There is a ‘significant cultural shift’ underway in the private parking sector as the industry prepares for the introduction of a new unified Code of Practice, according to Will Hurley, Chief Executive of the International Parking Community (IPC|).
Speaking at his opening address to several hundred delegates attending the International Parking Community’s 2021 Annual Conference, he said: “Although final details have yet to be confirmed by the Government and the operational costs of the new regulatory framework are still an unknown, development of the new Code has certainly helped to focus minds. The IPC’s longstanding drive to encourage closer industry dialogue has finally come to fruition and there is now widespread acceptance that future progress will be dependent on clear evidence rather than alarmist or isolated anecdotes.
“Gone are the days of simply saying repeat offenders, persistent evaders, unacceptable levels of abuse and vandalism are problems. Only by substantiating the scale of such problems with convincing evidence can we expect to receive any regulatory support to address such errant behaviour. This has created a new mindset and demonstrates a growing level of maturity within the industry. In my eyes, that amounts to very positive progress although there is still some way to go to transform long-established behaviours and perceptions.”
He also pointed to the way IPC members have responded so effectively to the IPC’s compliance mantra of recent years. “I’m sure this commitment to compliance has helped to improve operational resilience for all members and provided the agility and a firm footing for the shape of things to come in the new era. Such qualities will be of paramount importance as the new Code is rolled out and as we all move through the transition period towards new processes, procedures and working practices.
“I accept this is an unsettling period for all parking operators and landowners. However, the IPC continues to lead the way with regular webinars, bulletins and guidance. With a theme “Cracking the Code – Moving ahead with confidence’, this year’s Annual Conference has also been structured to provide members with the knowledge and insight to minimise operational and commercial disruption and to hit the ground running once the new Code has been confirmed.”
Chris Naylor, the IPC’s Membership and Operations Manager provided Conference delegates with an overview of the latest developments and expected timings for the new Code and an indication of the steps operators should be taking to get ready for the new certification. He also outlined the central role likely to be played by UKAS and the relationships between the various organisations within the new regulatory framework.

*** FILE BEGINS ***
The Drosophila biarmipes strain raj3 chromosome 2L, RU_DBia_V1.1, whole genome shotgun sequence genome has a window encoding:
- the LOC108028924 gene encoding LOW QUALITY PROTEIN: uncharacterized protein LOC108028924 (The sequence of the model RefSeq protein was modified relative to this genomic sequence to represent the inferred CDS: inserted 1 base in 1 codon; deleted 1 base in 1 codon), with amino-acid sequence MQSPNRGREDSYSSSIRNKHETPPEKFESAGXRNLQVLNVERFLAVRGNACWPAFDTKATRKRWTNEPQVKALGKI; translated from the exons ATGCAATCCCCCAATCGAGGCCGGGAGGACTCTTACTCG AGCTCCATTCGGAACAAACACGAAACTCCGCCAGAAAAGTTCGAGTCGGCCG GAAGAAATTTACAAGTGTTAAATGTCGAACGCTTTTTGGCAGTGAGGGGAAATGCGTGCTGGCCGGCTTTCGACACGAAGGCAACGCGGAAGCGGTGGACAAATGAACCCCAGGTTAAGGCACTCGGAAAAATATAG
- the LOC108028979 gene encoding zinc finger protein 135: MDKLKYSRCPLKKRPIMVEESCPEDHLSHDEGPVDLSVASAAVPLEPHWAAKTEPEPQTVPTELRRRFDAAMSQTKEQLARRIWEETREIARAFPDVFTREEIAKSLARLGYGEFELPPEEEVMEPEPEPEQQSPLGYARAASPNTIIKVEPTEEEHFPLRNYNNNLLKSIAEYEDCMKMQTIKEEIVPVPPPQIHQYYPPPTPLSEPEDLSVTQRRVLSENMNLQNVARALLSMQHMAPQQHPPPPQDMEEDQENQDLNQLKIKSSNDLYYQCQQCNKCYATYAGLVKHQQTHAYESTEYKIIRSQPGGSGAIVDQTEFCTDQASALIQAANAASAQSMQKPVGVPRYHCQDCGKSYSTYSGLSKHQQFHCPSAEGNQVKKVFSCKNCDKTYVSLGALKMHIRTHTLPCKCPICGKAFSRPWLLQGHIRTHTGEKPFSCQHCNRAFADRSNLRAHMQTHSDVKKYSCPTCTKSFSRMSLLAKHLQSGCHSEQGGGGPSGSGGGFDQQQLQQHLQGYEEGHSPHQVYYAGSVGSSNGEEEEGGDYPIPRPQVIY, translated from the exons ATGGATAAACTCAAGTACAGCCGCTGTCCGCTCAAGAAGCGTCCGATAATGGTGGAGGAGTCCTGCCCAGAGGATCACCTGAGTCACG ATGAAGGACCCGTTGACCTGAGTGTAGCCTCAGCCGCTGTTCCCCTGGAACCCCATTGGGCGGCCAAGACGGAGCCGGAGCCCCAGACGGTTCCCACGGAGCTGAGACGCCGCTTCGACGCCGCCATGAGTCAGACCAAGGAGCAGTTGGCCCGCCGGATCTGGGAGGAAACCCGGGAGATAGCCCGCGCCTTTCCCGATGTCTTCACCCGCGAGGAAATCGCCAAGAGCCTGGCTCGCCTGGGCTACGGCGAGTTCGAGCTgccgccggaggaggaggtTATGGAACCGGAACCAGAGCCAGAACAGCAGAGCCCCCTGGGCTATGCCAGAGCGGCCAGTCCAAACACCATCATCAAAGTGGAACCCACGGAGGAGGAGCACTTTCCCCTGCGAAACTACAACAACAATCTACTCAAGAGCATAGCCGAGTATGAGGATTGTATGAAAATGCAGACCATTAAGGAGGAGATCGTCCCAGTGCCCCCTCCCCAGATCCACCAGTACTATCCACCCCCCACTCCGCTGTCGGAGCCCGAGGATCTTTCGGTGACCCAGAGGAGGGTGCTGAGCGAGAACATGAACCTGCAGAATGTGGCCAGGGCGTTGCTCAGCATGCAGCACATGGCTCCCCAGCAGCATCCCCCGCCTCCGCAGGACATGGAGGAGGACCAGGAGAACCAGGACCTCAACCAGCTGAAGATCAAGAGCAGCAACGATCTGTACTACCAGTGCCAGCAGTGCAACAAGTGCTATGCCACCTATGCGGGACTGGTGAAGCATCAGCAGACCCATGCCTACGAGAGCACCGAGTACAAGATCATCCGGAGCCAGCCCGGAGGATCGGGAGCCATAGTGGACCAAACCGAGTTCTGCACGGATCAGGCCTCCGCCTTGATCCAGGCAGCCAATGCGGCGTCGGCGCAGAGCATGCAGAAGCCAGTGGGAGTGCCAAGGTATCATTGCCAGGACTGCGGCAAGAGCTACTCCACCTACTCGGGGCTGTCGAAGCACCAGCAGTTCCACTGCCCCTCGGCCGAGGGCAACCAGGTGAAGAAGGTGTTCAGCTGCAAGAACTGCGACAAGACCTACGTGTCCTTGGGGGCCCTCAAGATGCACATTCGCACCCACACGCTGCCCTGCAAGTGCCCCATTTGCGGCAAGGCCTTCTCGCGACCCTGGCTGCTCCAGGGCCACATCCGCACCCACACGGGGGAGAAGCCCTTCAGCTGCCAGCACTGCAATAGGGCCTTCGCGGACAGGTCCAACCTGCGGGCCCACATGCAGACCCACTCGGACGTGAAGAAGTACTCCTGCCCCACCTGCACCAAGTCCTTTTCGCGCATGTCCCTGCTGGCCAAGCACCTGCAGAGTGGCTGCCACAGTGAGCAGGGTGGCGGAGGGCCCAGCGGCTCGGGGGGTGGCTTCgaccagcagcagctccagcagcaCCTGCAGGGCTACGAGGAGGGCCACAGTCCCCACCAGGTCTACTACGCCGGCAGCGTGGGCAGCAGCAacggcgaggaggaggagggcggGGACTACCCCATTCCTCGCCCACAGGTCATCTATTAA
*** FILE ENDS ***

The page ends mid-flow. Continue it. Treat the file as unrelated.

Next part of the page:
Members of the IPC Steering Committee and Approved Service Provider Panel also hosted a Questions and Answers session in the main Conference Hall. Many of the issues highlighted by delegates focused on the potential impact of the new Code, with the host speakers emphasising the importance of reflection, rethinking former commercial models and of maintaining close engagement with the IPC throughout the transition period.
A series of special ‘breakout’ sessions hosted by expert speakers was held for delegates covering a wide range of topics. These included recent developments in HMRC’s policy on VAT for parking operators, an update on the Biometric and Surveillance Camera Commissioner’s Third-Party Certification Scheme and the practical application of the law in parking management enforcement. There were also sessions on High Court Enforcement, the parking industry’s role in transitioning to zero emission vehicles as well as a taster session for Disability Equality Training.
This year’s motivational speaker was Billy Billingham MBE, a former member of the SAS and bodyguard for Hollywood A-listers and currently a star of Channel 4’s ‘SAS: Who dares Wins’ show. Drawing on his 32 years in the military, Billingham highlighted the importance of adapting and changing to achieve target goals and always trying to do better and going a little further whatever the challenges one faces. He urged delegates not to wait for someone else to do ‘it’, a sentiment that resonates with the IPC’s commitment to lead by example.
Once again, this year’s Annual Conference was held at The Double Tree by Hilton in Milton Keynes and the Conference exhibition area was even busier than previous years. The record number of exhibitors included the main Conference sponsors, Debt Recovery Plus, TRACE Enforcement Group, Gladstones and ZatPark as well as additional sponsors Hub Parking Technology, Sioma, Tap2Park, Parking Control Management UK and Atria.
As it represented the first major social event in the parking industry since the relaxation of social distancing measures and restrictions resulting from the pandemic, the Annual Conference Gala Dinner provided a fun and long-awaited opportunity for entertainment and socialising. As in previous years, the evening featured a special charity auction for the IPC’s nominated charity for 2021. ‘Friends of Frankie’ is a charity raising funds to support research into Sudden Unexpected Death of a Child and to assist organisations who provide support for bereaved families. This year the auction raised the highest-ever figure – topping £15,500 for the charity.
There was also a trophy presentation for the winners of the inaugural IPC Awards, including a personal award for Rebecca Green from Debt Recovery Plus as well as awards for Parking Control Management (UK) Ltd, RingGo and Cornwall Council.